ST. PAUL -- In a speech in front of Farmington’s closed City Hall Monday, business owner Tim Struck said that when the stay-at-home order ends May 18, his business will open the next day — even if the governor extends his order that doesn’t allow it.
Since March 16, many of Minnesota’s small-retail, face-to-face businesses have been shuttered to slow the spread of the deadly coronavirus. Unemployment applications topped 650,000 as the closures have wreaked havoc on the state’s economy as well as the businesses’ bottom lines. Some say the stay-at-home order has forced an ultimatum: shut down for good or possibly defy state orders and open back up.
“I’ve spoken to a lot of small businesses over the last couple of days. . . they’re afraid to open. They’re afraid to get fines. They’re afraid they’ll be put in jail. They’re afraid they’ll lose their license, of legal expenses, and as Governor Walz said, basically asking people to put bad Yelp reviews on these businesses, which is just deplorable,” said Struck, owner of CrossFit Calypso. “Small business owners should not be afraid to go to work to make an honest living. It’s the United States of America.”
It’s a sentiment that is gaining traction in smaller cities that resent what Struck calls, the Governor’s “arbitrary” decisions over which businesses can be open and which must be closed. Some say Walz is treating all cities in the state as though they were similar in population and composition as the Twin Cities. Walz says reopening must be done in an orderly way for the health of all.
Do cities know best?
Vadnais Heights posted a letter its mayor sent to Walz on May 6 encouraging him to open the state’s small businesses.
“Not all categories of businesses are equal and one size doesn’t always fit all,” Mayor Heidi Gunderson wrote in the letter. “If big box stores can operate safely, surely a small main street retailer or salon can as well. Those proprietors know their businesses best and should have the ability to take appropriate precautions to make the best decisions for their customers and staff.”
The virus has affected all but three of Minnesota’s 87 counties. There are 12,494 confirmed cases and 614 deaths linked to the coronavirus in the state as of Tuesday.
Minneapolis and St. Paul have generally had the most cases, but several smaller rural and non-metro counties, such as Martin, Stearns and Nobles have had hot spots flare up recently. In fact, Worthington’s Nobles County has had more confirmed cases than St. Paul’s Ramsey County.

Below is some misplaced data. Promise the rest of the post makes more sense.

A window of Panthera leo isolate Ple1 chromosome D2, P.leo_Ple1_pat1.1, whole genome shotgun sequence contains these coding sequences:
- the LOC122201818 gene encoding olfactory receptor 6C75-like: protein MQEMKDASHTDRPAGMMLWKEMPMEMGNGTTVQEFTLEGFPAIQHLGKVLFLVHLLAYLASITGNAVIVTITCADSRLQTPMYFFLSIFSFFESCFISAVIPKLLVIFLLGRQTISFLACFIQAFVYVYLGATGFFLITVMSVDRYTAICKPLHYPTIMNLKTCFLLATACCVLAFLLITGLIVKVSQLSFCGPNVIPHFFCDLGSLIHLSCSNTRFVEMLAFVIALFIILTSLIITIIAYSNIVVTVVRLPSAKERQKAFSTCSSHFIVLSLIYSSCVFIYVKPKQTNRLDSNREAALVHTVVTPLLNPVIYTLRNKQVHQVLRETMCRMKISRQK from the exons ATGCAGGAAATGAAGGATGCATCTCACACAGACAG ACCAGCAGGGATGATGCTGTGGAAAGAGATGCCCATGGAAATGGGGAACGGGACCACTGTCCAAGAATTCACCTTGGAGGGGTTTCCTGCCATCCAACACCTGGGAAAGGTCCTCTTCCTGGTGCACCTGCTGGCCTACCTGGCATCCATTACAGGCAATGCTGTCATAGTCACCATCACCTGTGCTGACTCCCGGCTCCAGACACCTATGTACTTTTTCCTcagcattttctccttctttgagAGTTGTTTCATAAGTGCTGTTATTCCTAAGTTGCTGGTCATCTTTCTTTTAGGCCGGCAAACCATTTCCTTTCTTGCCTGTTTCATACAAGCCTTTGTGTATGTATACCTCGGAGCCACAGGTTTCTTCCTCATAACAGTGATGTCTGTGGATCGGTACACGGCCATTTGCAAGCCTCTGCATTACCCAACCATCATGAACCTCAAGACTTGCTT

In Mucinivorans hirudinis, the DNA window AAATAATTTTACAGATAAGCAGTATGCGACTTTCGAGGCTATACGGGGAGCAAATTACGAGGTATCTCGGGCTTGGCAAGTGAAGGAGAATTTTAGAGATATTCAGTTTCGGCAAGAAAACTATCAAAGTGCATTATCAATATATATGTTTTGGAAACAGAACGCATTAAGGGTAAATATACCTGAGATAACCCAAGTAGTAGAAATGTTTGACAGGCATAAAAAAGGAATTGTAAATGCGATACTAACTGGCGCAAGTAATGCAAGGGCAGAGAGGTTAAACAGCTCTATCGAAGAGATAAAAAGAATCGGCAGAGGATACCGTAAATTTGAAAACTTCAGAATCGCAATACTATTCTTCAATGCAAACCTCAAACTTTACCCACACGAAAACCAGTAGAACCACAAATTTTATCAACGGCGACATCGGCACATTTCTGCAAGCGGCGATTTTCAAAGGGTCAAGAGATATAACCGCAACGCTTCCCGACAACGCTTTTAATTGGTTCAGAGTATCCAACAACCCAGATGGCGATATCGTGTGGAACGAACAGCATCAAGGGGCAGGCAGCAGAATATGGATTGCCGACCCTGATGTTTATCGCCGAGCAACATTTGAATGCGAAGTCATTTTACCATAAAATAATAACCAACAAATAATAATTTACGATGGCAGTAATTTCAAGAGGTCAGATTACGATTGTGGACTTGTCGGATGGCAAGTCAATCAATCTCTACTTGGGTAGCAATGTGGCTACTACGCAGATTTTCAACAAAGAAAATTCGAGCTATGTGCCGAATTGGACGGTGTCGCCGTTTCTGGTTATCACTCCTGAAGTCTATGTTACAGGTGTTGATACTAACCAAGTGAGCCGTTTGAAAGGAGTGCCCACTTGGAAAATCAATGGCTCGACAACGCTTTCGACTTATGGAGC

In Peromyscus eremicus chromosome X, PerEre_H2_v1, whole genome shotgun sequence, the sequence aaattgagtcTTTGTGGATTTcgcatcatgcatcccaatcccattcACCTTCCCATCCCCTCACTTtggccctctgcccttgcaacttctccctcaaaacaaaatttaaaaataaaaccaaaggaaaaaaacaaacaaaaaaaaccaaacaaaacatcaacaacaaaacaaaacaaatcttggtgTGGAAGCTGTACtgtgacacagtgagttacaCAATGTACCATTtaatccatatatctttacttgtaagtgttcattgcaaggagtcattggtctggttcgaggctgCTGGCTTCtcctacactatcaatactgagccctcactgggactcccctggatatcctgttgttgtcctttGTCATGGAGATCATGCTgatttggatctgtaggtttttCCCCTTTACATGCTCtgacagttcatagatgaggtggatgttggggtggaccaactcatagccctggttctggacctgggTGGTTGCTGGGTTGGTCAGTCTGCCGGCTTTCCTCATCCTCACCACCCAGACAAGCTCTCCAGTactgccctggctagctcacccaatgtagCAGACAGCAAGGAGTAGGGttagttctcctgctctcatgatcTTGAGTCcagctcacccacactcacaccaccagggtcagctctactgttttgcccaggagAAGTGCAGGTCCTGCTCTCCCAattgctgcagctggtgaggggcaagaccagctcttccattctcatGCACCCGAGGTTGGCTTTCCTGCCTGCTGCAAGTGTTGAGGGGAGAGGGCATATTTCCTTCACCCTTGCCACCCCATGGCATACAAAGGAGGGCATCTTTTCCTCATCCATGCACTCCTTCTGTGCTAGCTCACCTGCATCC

Other cities are hinting at their plans, without showing their hand just yet.
“The flood gates are opening,” tweeted Lakeville City Councilman Luke Hellier on May 11. “Several cities are planning resolutions on re-opening that will be voted on this week. Stay tuned for more.”
He did not give specifics, but added, “Whatever happens with the governor will determine what type of resolution I present to our council for discussion at our next meeting.”
Another protest is planned Thursday at the governor’s residence to put pressure on Walz to open the state.
“Insiders are telling us that he will NOT be removing the shelter in place order on May 18th,” organizers of “Reopen Minnesota” wrote on the Facebook event. “If we don’t push back, this order will go on for months.”
The risks of defiance
Should Walz extend the closure, cities who choose to disregard it are taking a risk.
According to Walz’s most recent executive order, “Any business owner, manager, or supervisor who requires or encourages any of their employees, contractors, vendors, volunteers, or interns to violate this Executive Order is guilty of a gross misdemeanor and upon conviction must be punished by a fine not to exceed $3,000 or by imprisonment for not more than a year. In addition to those criminal penalties, the Attorney General, as well as city and county attorneys, may seek any civil relief including civil penalties up to $25,000 per occurrence from businesses and injunctive relief.”
In his May 5 press conference, Walz said he’d prefer not to use police resources to enforce penalties. He cautioned, rather, that the public might react poorly to businesses who disregard state guidance.
“I would be a little bit nervous if somebody is not listening to the health department and not listening to others and deciding to do on its own,” he said. “Yelp has a way of making those type of things come back.”
Some cities hesitate to officially announce support of businesses opening while a stay-at-home order is in place because they are unsure if their insurance would cover them should an outbreak occur and they are sued.
The League of Minnesota Cities Insurance Trust can’t promise that won’t happen.
“We’ve never dealt with anything like this. We have no precedent to look at,” said Patricia Beety, the League’s general counsel. “It would be a case-by-case basis. We would have to look at all of the circumstances like we do with any other coverage or claim.”
Closures seem arbitrary
In Farmington, Struck had the support of at least one city council member, Joshua Hoyt, and his state representative, Pat Garofalo, R-Farmington.
“I stand with Tim Struck and all the Farmington business owners who decide to responsibly open,” Garofalo posted Monday. “The orders by Governor Tim Walz to decide which businesses are closed have been arbitrary in nature.”
Hoyt attended the assembly and gave his support.
“I support all of our businesses and their owners in making whatever decisions are necessary for the livelihood of their families and the future of their business,” he said. “We’re not going to lay down and go quietly and silently in the night. We fight. Dammit, we’re fighting.”